Sex workers in Chennai, India: negotiating gender and sexuality in the time of AIDS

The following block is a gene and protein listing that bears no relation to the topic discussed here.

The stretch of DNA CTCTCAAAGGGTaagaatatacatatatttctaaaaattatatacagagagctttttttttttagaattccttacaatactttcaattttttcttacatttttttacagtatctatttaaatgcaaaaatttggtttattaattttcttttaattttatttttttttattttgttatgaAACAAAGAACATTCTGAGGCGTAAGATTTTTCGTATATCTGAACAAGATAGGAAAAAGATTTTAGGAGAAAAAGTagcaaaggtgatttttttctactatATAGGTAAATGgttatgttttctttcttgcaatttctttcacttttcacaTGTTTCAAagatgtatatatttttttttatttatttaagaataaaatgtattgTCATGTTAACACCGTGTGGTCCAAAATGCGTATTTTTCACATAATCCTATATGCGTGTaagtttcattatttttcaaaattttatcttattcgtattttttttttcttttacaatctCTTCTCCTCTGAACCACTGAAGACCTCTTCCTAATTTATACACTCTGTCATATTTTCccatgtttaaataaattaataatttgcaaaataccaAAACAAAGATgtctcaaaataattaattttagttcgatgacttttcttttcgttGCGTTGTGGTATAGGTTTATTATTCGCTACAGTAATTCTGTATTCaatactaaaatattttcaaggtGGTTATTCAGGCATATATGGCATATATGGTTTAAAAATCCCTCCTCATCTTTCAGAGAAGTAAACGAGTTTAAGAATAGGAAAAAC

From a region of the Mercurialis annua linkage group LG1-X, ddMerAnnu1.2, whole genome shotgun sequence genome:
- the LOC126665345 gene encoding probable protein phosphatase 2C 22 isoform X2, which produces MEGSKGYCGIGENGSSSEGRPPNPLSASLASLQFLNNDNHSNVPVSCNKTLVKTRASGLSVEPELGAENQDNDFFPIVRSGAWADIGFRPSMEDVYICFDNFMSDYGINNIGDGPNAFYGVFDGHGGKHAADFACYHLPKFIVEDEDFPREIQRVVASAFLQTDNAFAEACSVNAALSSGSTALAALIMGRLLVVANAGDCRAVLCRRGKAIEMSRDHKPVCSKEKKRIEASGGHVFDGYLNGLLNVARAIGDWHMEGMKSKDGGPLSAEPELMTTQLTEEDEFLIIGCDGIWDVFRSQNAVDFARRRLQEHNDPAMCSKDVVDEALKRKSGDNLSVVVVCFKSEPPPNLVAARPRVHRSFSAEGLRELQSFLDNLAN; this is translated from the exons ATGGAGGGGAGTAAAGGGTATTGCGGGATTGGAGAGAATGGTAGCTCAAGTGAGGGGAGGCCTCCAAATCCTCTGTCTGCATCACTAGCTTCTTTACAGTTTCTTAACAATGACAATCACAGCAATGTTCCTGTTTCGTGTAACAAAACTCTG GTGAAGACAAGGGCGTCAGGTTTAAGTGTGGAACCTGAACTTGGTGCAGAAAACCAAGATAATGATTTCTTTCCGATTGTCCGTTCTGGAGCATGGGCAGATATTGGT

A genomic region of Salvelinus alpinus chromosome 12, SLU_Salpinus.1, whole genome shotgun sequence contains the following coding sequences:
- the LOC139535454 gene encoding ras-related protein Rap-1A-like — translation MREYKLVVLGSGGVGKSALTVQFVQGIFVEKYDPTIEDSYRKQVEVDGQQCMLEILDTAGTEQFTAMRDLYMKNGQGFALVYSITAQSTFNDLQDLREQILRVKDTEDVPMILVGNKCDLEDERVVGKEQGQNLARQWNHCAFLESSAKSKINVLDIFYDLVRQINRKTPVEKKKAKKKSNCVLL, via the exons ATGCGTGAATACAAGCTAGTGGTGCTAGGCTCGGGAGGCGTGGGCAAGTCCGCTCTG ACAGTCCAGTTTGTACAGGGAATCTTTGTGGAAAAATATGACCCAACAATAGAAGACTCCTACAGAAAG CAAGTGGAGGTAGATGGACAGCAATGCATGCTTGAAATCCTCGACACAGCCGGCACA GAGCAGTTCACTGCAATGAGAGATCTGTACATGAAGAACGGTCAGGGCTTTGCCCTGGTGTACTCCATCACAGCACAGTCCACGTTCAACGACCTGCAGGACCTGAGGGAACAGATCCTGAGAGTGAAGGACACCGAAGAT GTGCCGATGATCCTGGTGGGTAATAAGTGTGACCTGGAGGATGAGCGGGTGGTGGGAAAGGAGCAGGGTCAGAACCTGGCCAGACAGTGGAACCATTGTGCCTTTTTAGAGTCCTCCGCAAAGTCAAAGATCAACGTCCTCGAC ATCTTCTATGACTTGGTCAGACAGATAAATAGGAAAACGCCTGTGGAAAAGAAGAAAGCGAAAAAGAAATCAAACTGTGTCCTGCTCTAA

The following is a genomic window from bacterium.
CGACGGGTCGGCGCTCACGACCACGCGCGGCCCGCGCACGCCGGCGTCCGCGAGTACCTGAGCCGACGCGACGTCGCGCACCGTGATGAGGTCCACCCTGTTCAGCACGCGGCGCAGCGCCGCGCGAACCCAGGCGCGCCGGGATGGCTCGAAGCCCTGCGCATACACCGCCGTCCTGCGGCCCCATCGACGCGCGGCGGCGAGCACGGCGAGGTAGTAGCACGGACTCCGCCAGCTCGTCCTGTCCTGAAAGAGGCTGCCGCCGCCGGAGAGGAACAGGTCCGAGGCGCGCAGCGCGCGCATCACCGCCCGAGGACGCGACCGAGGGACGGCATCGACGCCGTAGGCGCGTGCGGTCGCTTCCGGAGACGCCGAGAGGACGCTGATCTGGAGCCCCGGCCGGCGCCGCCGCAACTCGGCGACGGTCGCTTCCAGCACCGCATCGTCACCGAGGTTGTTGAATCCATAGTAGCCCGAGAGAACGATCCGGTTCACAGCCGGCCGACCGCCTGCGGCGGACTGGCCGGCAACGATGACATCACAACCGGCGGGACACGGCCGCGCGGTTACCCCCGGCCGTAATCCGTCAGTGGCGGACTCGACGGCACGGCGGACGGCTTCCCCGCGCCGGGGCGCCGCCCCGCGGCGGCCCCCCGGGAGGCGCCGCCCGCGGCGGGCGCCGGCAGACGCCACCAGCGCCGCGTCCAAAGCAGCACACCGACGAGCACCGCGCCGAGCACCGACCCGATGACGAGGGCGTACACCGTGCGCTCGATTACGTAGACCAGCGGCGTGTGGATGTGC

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Risk of HIV and illness are the dominant context in which sex work is discussed in India and there is a lacuna of social scientific analysis of sex workers’ lives. HIV interventions negotiated between global actors such as UNAIDS, World Bank, USAID etc, the Indian government, state level AIDS prevention bodies, and the local NGOs, have constructed ‘sex work’ as an epidemiological category rather than treating it as a social concept. Based on fieldwork in HIV prevention NGOs, and participant observation and interviews with sex workers in Chennai, Tamil Nadu, in August 2004-August 2005 to understand the realities of the sex workers lives, this thesis proposes research on sex workers, with specific reference to gender and sexuality. Theoretically the research seeks to answer the question: how to understand agency of vulnerable populations and how do sex workers use agency in oppressive environments? This thesis also engages with the feminist debate of selling sex as profession or as oppression of women’s rights. I argue that sex workers actively negotiate sex work and their lives with the means at their disposal. This is done not only in the context of negotiating the risks of sex work but also in the broader context of other needs, for example money, love and sexual desire. While sexuality is a taboo in India, the analysis contributes to the understanding of discourses of women’s sexuality and the sexual behaviour of sex workers in Chennai. While the women’s experiences are closely knit into the global nexus of the HIV industry, sex work comes across as a complicated knot of poverty, desire, women’s oppression, love, cooption, and motherhood.